Civil Rights Movement

FEW PEOPLE SHAKE HANDS WITH A HISTORICAL FIGURE, but that is exactly how social work major Brigid Stuart ’21 felt on Carlow University’s Returning to the Roots of the Civil Rights Movement Tour last summer.

More than a history lesson, the nine-day tour covers thousands of miles by bus through Alabama, Georgia, North Carolina and Tennessee under the guidance of Communication Department Chair Linda Schifno, PhD, who designed a course on the American civil rights movement and began taking students on the tour in 2010.

Afterwards, participants better understand the sacrifice and concentrated efforts of many, united individuals who struggled for social justice.

“People, real people like you and me, were able to make a change so great and so necessary. They banded together and made a difference. They risked their lives to do so,” Stuart said in a YouTube video she helped create. (Watch the video at

Michelle Fisher ’18, a criminology major from North Braddock, was also among the students on the 2018 tour. “One of the main reasons I chose to participate in the Returning to the Roots of the Civil Rights Movement Tour was to learn more about my history. I knew what I was taught in school was only a small part of the movement,” Fisher said.

Students visited the sacred ground of monumental events, such as the Edmund Pettus Bridge in Selma, Ala., and explored the museums that honor the movement, including the Rosa Parks Museum in Montgomery, Ala.

Places and people were part of the experience. Fisher treasured her face-to-face moments with a protest singer and member of the Freedom Singers, Rutha Mae Harris; two Freedom Riders who worked to desegregate the public bus system, Kwame Lillard and Earnest “Rip” Patton Jr.; Joanne Bland, who co-founded the National Voting Rights Museum and marched from Selma to Montgomery at age 9; and Phyllis Brown, a younger sister of Minnijean Brown of the Little Rock Nine.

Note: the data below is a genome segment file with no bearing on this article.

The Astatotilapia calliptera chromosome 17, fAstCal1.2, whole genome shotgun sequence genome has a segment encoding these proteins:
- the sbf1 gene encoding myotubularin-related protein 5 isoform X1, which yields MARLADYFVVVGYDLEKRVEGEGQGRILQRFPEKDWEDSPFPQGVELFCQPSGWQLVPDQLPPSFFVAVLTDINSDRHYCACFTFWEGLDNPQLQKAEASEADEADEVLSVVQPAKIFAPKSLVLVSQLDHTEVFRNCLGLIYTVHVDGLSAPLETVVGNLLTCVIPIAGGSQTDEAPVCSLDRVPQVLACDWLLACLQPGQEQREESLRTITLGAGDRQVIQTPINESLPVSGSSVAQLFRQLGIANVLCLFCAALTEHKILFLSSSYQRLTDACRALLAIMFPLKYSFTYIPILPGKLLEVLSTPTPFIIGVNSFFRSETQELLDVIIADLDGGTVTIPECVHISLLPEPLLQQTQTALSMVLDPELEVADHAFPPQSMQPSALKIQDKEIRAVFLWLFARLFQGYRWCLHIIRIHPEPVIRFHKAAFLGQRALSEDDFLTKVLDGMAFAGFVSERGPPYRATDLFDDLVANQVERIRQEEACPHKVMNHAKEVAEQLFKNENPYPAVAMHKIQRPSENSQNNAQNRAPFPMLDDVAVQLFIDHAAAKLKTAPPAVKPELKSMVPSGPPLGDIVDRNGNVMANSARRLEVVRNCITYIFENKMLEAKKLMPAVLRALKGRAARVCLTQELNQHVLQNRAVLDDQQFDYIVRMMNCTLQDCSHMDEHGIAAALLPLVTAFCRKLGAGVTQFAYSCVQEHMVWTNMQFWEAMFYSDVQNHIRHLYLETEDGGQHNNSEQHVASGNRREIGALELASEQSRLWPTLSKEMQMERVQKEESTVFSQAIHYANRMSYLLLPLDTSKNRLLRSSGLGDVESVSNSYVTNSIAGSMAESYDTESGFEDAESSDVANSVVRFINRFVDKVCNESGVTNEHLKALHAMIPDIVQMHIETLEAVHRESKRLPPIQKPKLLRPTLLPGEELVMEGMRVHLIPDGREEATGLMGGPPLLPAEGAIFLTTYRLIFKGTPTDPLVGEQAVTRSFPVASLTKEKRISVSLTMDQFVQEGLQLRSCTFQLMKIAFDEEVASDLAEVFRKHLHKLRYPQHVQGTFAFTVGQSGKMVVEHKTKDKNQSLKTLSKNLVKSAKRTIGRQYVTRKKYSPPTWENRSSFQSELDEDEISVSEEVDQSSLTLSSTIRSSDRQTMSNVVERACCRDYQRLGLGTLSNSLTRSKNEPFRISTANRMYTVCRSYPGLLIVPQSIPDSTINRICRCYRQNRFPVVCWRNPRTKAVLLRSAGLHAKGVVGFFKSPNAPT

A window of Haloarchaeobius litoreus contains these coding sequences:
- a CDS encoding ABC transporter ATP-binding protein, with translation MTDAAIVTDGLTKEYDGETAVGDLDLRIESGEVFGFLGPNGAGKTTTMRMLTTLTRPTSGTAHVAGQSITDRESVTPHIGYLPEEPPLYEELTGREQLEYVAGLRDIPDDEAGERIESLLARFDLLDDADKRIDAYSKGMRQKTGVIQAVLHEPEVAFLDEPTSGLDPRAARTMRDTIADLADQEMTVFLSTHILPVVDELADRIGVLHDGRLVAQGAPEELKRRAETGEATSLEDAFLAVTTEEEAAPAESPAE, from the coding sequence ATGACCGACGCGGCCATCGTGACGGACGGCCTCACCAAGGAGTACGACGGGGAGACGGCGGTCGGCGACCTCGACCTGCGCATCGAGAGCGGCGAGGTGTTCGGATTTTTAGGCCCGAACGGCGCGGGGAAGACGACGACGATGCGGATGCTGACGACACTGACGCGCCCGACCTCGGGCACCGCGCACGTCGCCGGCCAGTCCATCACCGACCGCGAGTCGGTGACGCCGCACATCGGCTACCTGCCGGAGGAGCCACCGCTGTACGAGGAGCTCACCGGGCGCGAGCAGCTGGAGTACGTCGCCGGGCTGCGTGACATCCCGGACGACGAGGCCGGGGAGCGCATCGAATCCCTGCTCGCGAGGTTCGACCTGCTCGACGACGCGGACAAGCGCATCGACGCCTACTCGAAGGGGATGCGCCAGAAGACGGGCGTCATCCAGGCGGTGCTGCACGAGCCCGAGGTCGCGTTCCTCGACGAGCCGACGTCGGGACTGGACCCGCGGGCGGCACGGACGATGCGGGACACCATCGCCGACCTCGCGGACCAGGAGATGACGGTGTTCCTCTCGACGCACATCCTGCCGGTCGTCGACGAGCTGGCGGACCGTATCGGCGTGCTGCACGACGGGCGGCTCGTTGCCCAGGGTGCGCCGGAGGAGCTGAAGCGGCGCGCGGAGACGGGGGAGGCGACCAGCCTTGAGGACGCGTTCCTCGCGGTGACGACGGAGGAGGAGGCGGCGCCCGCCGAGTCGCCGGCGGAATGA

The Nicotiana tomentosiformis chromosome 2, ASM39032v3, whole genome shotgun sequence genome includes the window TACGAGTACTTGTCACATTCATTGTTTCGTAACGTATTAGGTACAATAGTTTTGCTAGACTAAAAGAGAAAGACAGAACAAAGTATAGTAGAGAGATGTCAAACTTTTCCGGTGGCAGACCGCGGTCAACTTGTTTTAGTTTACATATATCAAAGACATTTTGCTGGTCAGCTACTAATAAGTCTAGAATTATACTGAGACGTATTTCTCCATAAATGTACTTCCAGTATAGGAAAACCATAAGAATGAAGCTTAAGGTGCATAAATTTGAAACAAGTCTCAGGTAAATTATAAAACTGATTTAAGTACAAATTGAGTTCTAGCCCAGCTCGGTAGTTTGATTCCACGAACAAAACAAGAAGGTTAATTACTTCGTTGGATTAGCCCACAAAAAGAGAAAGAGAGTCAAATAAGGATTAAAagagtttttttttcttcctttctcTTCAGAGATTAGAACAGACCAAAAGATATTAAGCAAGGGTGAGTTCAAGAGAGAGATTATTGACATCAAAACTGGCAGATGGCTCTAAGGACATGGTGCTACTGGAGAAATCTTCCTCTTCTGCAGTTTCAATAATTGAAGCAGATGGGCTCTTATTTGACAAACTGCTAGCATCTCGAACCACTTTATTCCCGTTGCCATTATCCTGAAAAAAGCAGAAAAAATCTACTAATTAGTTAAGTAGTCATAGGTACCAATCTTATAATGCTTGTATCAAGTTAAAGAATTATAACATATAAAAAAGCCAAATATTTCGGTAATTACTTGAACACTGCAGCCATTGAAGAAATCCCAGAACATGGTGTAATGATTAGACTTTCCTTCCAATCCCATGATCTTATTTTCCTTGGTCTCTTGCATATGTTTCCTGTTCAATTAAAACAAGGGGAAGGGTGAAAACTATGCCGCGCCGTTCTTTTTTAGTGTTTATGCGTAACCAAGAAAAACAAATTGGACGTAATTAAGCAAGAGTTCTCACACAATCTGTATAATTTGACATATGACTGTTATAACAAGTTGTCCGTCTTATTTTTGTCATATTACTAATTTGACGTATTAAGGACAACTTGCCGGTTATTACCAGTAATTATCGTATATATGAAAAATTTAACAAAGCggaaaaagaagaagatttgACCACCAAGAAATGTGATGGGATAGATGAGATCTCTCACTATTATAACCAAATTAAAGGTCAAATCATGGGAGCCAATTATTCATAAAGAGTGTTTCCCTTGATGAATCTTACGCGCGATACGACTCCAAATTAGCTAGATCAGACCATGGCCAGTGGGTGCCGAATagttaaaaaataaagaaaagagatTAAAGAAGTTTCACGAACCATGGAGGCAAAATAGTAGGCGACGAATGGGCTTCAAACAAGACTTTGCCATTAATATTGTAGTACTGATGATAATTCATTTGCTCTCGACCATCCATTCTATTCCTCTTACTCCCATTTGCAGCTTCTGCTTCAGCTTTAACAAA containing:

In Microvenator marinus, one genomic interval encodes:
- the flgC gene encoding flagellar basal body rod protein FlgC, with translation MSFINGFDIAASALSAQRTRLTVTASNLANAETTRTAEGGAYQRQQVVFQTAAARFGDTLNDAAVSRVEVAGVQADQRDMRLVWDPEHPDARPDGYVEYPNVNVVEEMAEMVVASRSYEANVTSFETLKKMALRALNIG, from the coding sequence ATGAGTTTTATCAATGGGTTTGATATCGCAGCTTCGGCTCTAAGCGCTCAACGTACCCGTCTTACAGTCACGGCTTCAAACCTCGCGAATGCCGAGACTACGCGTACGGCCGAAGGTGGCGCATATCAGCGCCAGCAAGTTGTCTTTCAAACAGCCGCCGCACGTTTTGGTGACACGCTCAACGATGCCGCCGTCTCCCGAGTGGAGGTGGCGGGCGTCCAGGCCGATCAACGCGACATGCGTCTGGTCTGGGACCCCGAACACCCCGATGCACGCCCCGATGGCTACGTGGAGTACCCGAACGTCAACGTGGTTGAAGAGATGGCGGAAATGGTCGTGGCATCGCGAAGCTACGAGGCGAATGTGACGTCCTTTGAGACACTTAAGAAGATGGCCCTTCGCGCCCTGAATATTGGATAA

The tour impressed Fisher so much that, like Stuart, she was moved to share it with others. She spoke passionately about her experience as the student speaker at Carlow's Convocation in the fall.

“I learned more about the movement in nine days than I did throughout my entire life,” Fisher said.

Not every student who wants to join the tour can participate. The cost of travel can be too much for college students to juggle with living and education expenses, but a special group of alumni wants to help.

Upon her recent death, Gloria Miket ’68 left funds to seed a class endowment. Kimberley Hammer, Esq., vice president of University Advancement, worked with the Class of 1968 to select the tour as the focus of its giving.

The newly established Civil Rights Movement Tour Endowment will ensure all students with an interest can join the tour regardless of finances.

“Teaching the living history and legacy of these civil rights advocates fts perfectly with Carlow’s Mercy values,” Hammer said.

Members of the Class of 1968, many of whom participated in civil rights advocacy in the past, now have the opportunity to pass on its importance to students. Alumni from any class are welcome to contribute to the endowment. The gifts will impart a lasting impression about the pursuit for a just and merciful world. 

By Ann Lyon Ritchie